Maybe You Should Interview For Grit, Zest, and Self-Control

Jan 20, 2012
This article is part of a series called Opinion.

I’ve learned that mistakes can often be as good a teacher as success.

Jack Welch said that. It’s a good reminder of that old aphorism about learning from your mistakes.

What about those times when no one believes in you? When you fail when no one expected you to succeed anyway? Ted Turner has been there: “All my life, people have said that I wasn’t going to make it.” Today, there’s no doubt that he’s made it, and like Welch, helped transform an industry.

How many successful “failures” get hired is anyone’s guess. Recruiters look for them; try to separate a winner from the others with interview questions like that classic, if overused, “Tell me about a time when you failed and what you learned.”

Good interviewers are looking for winners who have the character strength to learn why they failed, what to do next time to succeed, and who will then get back up on the horse.

But exactly what are the specific traits that lead one person to try again when others just give up?

Industrial and organizational psychologists have spent decades researching that very thing. Today, there are any number of tests from dozens of firms, purporting to help employers solve problems (retention being a key issue) or hire people who will perform just like the company’s current top performers.

There’s no doubt that these work — at least to some degree. Try, though, to describe the specific traits of success and you quickly find how elusive and complicated an exercise it is.

Months ago, the New York Times wrote a long article about the search for measuring and teaching success and character at an exclusive private school in The Bronx. The article cites the work of Prof. Angela Duckworth:

People who accomplished great things, she noticed, often combined a passion for a single mission with an unswerving dedication to achieve that mission, whatever the obstacles and however long it might take.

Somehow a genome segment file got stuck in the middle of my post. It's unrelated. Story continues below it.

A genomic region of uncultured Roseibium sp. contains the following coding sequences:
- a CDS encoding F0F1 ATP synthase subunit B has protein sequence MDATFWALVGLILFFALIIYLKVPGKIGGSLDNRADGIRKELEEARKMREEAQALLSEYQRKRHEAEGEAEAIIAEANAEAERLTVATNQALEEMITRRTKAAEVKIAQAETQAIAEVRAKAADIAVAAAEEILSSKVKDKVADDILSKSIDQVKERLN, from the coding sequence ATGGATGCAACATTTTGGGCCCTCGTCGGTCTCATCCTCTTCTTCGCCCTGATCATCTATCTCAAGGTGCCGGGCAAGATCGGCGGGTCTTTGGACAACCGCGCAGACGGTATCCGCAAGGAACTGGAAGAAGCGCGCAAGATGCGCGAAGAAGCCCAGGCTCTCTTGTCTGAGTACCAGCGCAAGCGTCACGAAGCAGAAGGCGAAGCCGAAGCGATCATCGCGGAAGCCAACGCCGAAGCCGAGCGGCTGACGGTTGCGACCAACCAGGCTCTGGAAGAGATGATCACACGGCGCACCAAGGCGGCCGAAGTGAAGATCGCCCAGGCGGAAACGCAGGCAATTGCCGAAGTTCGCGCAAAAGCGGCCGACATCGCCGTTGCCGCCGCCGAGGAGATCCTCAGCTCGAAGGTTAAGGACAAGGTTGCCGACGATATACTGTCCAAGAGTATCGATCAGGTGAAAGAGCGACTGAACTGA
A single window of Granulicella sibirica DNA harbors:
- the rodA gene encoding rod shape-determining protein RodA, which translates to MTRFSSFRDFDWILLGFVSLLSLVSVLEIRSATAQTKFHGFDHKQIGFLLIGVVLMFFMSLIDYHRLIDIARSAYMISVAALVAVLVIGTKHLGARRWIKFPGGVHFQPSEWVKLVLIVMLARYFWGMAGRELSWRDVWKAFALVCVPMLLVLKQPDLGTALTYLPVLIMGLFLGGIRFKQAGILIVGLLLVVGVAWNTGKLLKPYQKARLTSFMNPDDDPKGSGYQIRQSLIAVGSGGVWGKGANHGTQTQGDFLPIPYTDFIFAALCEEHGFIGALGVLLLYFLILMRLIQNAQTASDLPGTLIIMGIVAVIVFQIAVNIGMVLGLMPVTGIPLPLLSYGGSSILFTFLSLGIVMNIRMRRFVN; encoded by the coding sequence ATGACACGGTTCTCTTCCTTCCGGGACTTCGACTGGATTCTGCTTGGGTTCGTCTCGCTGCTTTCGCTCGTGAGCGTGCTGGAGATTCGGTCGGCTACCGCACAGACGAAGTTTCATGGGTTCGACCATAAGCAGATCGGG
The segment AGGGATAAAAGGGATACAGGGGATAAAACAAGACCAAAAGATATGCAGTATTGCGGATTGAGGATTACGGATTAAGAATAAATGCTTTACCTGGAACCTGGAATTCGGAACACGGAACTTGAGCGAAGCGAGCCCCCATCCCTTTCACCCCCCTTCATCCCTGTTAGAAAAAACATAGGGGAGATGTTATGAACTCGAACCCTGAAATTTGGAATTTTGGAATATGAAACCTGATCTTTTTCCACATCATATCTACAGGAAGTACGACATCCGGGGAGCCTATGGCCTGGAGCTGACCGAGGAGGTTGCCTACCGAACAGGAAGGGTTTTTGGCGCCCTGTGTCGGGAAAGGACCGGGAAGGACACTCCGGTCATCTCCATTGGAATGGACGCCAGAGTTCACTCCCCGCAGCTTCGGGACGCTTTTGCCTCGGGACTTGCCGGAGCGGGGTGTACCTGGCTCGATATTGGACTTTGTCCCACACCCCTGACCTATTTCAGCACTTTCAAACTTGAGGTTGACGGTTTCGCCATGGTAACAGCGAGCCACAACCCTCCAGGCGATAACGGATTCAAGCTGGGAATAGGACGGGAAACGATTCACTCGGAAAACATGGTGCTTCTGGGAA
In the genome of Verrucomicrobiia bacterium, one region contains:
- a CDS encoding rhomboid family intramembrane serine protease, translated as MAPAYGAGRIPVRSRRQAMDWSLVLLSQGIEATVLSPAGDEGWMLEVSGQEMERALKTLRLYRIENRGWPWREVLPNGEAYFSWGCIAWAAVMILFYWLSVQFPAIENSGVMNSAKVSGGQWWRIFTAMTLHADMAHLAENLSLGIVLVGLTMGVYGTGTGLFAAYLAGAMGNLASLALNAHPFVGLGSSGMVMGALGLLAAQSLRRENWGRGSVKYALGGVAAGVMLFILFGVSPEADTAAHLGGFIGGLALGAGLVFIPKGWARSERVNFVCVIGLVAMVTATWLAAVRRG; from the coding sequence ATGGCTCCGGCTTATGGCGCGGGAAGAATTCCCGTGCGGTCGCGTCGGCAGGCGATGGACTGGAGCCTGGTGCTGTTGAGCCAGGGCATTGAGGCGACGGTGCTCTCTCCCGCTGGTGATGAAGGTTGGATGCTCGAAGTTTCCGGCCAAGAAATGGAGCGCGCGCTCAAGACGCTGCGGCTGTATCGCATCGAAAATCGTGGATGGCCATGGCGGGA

That quality she called “grit.”

Duckworth developed a short, 12-point grit test that proved to be a better indicator of success at West Point’s freshman summer training than the Army’s Whole Candidate Score.

Grit eventually became one of the seven key character traits the school determined were the most important underpinnings of success, and would be the traits the school would seek to foster: zest, grit, self-control, social intelligence, gratitude, optimism, and curiosity.

“The idea of building grit and building self-control is that you get that through failure,” the school’s headmaster told The Times, which closed the article with this observation: “Randolph (the headmaster) wants his students to succeed, of course — it’s just that he believes that in order to do so, they first need to learn how to fail.”

So the next time your hiring manager rejects all your candidates, and your hot prospects go to the competition, and the only seat you’re getting at the table is in the lunchroom, watch the video and think of what Oprah Winfrey once said:

Be the one thing you think you cannot do. Fail at it. Try again. Do better the second time. The only people who never tumble are those who never mount the high wire. This is your moment, own it.

This article is part of a series called Opinion.
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